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Home Uncategorized Judging Fintan Judging Shaw

Judging Fintan Judging Shaw

Anthony Roche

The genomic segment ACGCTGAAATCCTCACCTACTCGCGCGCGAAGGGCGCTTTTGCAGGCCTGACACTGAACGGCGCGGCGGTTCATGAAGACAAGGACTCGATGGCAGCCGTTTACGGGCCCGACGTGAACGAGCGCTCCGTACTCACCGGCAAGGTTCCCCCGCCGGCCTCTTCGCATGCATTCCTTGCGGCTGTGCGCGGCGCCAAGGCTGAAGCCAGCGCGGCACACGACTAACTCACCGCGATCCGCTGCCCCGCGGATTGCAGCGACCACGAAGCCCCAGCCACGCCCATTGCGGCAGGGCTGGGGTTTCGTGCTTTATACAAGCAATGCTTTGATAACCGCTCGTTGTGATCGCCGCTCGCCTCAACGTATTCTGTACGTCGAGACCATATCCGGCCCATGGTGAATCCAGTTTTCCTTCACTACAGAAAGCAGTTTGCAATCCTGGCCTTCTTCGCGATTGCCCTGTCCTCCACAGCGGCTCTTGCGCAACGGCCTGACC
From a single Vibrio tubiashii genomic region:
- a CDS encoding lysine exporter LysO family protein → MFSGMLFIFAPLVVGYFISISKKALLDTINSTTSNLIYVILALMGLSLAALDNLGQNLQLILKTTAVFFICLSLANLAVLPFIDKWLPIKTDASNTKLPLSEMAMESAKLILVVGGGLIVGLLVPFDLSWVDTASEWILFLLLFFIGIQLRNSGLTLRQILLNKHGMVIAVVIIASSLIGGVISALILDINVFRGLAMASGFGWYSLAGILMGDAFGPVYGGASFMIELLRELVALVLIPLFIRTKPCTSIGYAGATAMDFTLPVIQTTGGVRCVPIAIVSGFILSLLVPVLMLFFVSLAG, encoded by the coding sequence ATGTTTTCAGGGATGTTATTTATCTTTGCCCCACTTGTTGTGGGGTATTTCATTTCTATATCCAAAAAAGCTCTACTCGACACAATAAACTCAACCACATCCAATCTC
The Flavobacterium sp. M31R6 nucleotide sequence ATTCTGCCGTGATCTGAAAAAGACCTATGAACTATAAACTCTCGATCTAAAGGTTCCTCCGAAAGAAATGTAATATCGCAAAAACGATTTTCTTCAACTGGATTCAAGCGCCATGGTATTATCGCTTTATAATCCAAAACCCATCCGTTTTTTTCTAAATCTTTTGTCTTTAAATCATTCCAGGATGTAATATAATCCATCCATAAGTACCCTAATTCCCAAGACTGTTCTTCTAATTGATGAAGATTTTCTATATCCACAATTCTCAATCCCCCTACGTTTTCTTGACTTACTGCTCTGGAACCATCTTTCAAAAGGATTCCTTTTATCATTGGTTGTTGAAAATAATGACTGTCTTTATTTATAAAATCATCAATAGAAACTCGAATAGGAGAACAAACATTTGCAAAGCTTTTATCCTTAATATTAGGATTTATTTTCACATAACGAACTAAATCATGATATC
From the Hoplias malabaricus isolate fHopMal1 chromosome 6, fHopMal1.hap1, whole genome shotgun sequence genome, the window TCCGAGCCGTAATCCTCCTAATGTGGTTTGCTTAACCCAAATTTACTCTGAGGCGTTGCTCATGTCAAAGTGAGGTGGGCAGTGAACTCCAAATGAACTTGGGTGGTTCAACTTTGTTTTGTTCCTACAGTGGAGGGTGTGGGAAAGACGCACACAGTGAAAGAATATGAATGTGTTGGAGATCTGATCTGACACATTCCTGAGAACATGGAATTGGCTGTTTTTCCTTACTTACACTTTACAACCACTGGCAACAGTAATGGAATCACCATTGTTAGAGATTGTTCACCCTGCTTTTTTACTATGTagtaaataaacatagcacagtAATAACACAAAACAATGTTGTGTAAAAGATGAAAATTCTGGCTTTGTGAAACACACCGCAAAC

Judging Shaw, by Fintan O’Toole, Royal Irish Academy, 358 pp, €30, ISBN 978-1908997159 Some years ago, the Royal Irish Academy began a series of lavishly illustrated critical monographs on important figures in twentieth century Irish history. The first three published were on former taoisigh: Eamon de Valera, Seán Lemass and WT Cosgrave. This, on George Bernard Shaw, is the first on a literary figure. The RIA approached Fintan O’Toole to write the present volume. They must have been struck, as I am, by the parallels between author and subject. Shaw was recently described by Brad Kent as “easily the world’s most well-known Irish public intellectual of the first half of the twentieth century”. The same could be said of O’Toole in relation to the past thirty years, not just for his prominent position as our leading public intellectual but for the world stage he also commands. In 2017 alone, O’Toole was awarded the European Press Prize and the Orwell Prize for Journalism, and holds honorary doctorates from several Irish universities. Shaw was, until recently, the only person to hold both an Academy Award (for the screenplay of Pygmalion in 1938) and the Nobel Prize for Literature. (O’Toole points out that, since last year, Bob Dylan can now make a similar claim.) Both speak and write with unshakable confidence and authority on a wide range of social and political issues; but both are also particularly acute theatre critics. Indeed, both began as theatre critics (and Shaw on music also) before venturing more completely into public affairs; it could be argued that Shaw’s plays are the logical extensions of the pitiless criticism he directed at the lamentable state of late nineteenth century theatre in England. Shaw was a committed socialist all his life; O’Toole’s politics might best be described as left-leaning. There are other books on Shaw and there will be more; but none will be more Shavian than this one. Fintan O’Toole remarks early on that his book is not a biography; he points to “Michael Holroyd’s magisterial four-volume Bernard Shaw and AM Gibbs’s wonderfully lucid Bernard Shaw: a life”. Clearly, his book has drawn on and benefited from their biographical researches. But the first full chapter, “The Invention of GBS”, valuably follows a biographical line as it tracks Shaw’s complicated family relations. The parallel with Joyce is striking. As O’Toole points out, both ambitious writers came from families that were going down in the world;…



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